Agricultural research examines environmentally-conscious practices

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Kansas State North Farm in Manhattan, Kansas on Oct. 5, 2017. (Olivia Bergmeier | Collegian Media Group)

No-till farming, an agricultural technique being studied at K-State — combined with other practices — has the potential to help reduce agricultural impacts on carbon emissions by as much as one gigaton, Chuck Rice, distinguished professor in agronomy, said. Carbon emissions contribute to the greenhouse gases that warm the planet.

“A combination of no-till, cover crops, crop rotations could sequester one gigaton of (carbon), which is the equivalent to 800 million cars,” Rice said.

An almost 30-year research project conducted at K-State finds agricultural practices that help to offset carbon emissions. One practice is no-till farming, and the research on it was spearheaded by Rice.

Rice said the research began in 1989. The idea behind no-till agriculture is to not disturb the soil.The remains of old crops and vegetation are left on the field, helping hold in more moisture.

The additional moisture promotes microbial growth within the soil. These microbes will help the soil be more capable of absorbing carbon, which is part of the idea of carbon sequestration. Much of this idea is present in Rice’s research, and he said it can help with water erosion as well.

“Managing the soils, even a small change can make a huge benefit to the atmosphere,” Rice said. “Plus, then you get the benefits of water retention, and when it’s covered, there’s less erosion, so it’s actually better for soil quality by less disturbance or by increasing carbon in the soil.”

Rice said this research — partnered with other projects also being done at K-State, such as research on grazing systems — could show ways for agriculture to become carbon neutral, or close to it. This means the agricultural system would be taking in at least close to as much carbon as it is putting out.

“A combination of reducing nitrogen oxide emissions in ag cropland and grazing systems by promoting carbon storage in soil, [then] ag could almost be carbon neutral,” Rice said.

One reason this particular project is noteworthy is its unusual length within its field. Rice said having a study spanning almost 30 years is rare. The length of the project has allowed Rice and his colleagues to examine factors such as yield rates.

Results like this are part of what Johanie Rivera-Zayas, graduate student in agronomy, said she loves about the job.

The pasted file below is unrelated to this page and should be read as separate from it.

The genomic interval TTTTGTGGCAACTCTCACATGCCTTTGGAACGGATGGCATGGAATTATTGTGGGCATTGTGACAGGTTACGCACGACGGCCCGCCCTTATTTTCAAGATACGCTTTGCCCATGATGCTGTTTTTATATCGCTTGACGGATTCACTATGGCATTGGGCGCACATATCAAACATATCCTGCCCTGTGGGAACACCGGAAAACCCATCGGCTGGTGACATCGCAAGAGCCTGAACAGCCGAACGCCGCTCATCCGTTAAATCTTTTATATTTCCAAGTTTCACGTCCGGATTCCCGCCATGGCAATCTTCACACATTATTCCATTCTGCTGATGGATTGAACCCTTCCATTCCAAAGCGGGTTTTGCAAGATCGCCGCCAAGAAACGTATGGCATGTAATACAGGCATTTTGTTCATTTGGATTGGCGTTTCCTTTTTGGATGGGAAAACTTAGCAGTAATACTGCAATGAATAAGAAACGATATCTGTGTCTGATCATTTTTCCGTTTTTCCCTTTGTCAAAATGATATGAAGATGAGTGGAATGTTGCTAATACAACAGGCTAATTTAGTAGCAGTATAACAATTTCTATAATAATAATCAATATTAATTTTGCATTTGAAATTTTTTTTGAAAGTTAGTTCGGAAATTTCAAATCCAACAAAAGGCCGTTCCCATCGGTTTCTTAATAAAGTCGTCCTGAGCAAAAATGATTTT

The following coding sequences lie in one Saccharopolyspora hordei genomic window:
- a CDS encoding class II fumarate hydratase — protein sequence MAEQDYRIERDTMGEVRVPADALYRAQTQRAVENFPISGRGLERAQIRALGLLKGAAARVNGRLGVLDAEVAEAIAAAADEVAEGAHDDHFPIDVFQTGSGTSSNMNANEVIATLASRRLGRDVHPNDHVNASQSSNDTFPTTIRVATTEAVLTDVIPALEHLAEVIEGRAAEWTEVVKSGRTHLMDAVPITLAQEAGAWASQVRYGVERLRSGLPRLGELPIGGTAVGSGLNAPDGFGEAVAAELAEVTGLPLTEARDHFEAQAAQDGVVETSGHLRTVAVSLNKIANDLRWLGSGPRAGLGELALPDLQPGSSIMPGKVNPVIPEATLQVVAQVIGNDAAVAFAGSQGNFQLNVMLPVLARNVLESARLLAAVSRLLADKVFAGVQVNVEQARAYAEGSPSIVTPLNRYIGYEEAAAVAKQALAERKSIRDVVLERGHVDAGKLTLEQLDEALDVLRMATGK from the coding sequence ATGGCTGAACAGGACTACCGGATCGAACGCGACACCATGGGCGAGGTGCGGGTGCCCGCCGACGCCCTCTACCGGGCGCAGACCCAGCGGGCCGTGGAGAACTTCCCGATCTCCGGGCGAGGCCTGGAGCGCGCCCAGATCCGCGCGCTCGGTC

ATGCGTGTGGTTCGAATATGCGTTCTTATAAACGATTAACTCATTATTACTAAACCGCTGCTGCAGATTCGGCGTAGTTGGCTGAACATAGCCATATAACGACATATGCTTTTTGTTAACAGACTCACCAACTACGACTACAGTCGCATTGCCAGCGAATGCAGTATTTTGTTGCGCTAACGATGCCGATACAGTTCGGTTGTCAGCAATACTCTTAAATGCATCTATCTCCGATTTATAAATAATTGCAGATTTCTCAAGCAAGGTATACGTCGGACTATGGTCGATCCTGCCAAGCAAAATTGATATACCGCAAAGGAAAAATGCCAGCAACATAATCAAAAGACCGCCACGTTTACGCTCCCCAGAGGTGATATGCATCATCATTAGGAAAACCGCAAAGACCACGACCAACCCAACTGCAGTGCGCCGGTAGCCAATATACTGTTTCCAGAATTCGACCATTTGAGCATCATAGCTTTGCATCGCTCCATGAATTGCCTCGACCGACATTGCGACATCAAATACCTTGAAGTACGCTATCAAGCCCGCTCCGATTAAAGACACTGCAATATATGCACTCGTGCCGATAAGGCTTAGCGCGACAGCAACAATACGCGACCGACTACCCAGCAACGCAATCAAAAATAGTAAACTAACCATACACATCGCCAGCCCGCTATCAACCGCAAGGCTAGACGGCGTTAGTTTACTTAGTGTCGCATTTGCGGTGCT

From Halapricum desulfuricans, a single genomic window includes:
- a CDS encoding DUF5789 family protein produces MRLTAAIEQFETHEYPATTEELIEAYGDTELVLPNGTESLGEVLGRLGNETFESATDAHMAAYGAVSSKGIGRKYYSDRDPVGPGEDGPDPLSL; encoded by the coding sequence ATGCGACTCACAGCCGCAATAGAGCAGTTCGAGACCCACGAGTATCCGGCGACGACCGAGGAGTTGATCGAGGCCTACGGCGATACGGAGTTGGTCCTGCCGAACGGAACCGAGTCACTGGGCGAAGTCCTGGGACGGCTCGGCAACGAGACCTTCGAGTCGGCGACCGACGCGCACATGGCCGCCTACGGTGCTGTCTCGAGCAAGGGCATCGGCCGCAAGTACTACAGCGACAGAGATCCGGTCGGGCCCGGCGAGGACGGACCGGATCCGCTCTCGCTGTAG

“At the end of the year, you can get a lot of results that go to the field,” Rivera-Zayas said. “It’s results that go to extension are results that we can apply, that people use, and we can see the changes in the farm. We can see the changes in the food security of our town or our city. It’s very rewarding.”

K-State is involved in several research projects involving the environment. These projects range from water quality and quantity to research on grazing system effects. Rice said climate change research even spans across colleges, and many different departments are taking part.

“K-State is actively engaged in climate change research, both here in agronomy [and] biology with the Konza Prairie,” Rice said. “Both these projects I described, we are looking at the social components as well. We have faculty in sociology that are working on this issue. It really takes a multidisciplinary team to look at these issues from agronomy, ag economics, sociology, biology.”

In fact, both Rice and Daniel Devlin, director of the Kansas Center for Agricultural Resources and the Environment and the Kansas Water Resources Institute, said K-State is a key player in climate change research.

“We play a major role in the state on environmental protection, conservation,” Devlin said. “Recommendations come out of K-State for a lot of these, for environmental protection around agriculture.”

Rice said the end results of these practices are still positive, even from the point of view of those who do not believe in climate change.

“Working in ag, you don’t have to agree with the concept of climate change, but by improving soil and increasing water availability, it’s still a good thing,” Rice said.

Devlin said he has a dream in which students who are majoring in agriculture now take the elements of preserving the Earth and put them to regular practice.

“I hope that when [K-State students] become the leaders, that they just look at environmental protection as just another part of their business, just like choosing a seed or choosing what variety they’re going to plant of crop or how much fertilizer they’re going to apply or what kind of tillage they have,” Devlin said. “They look at the environment as just another one of those things and not so much as a challenge, just another part of it.”

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Emily Moore
My name is Emily Moore and I'm a senior majoring in English and mass communications with a minor in leadership. I love to read, write and edit. During my free time, I enjoy doing crossword puzzles, rock climbing and spending time with my friends.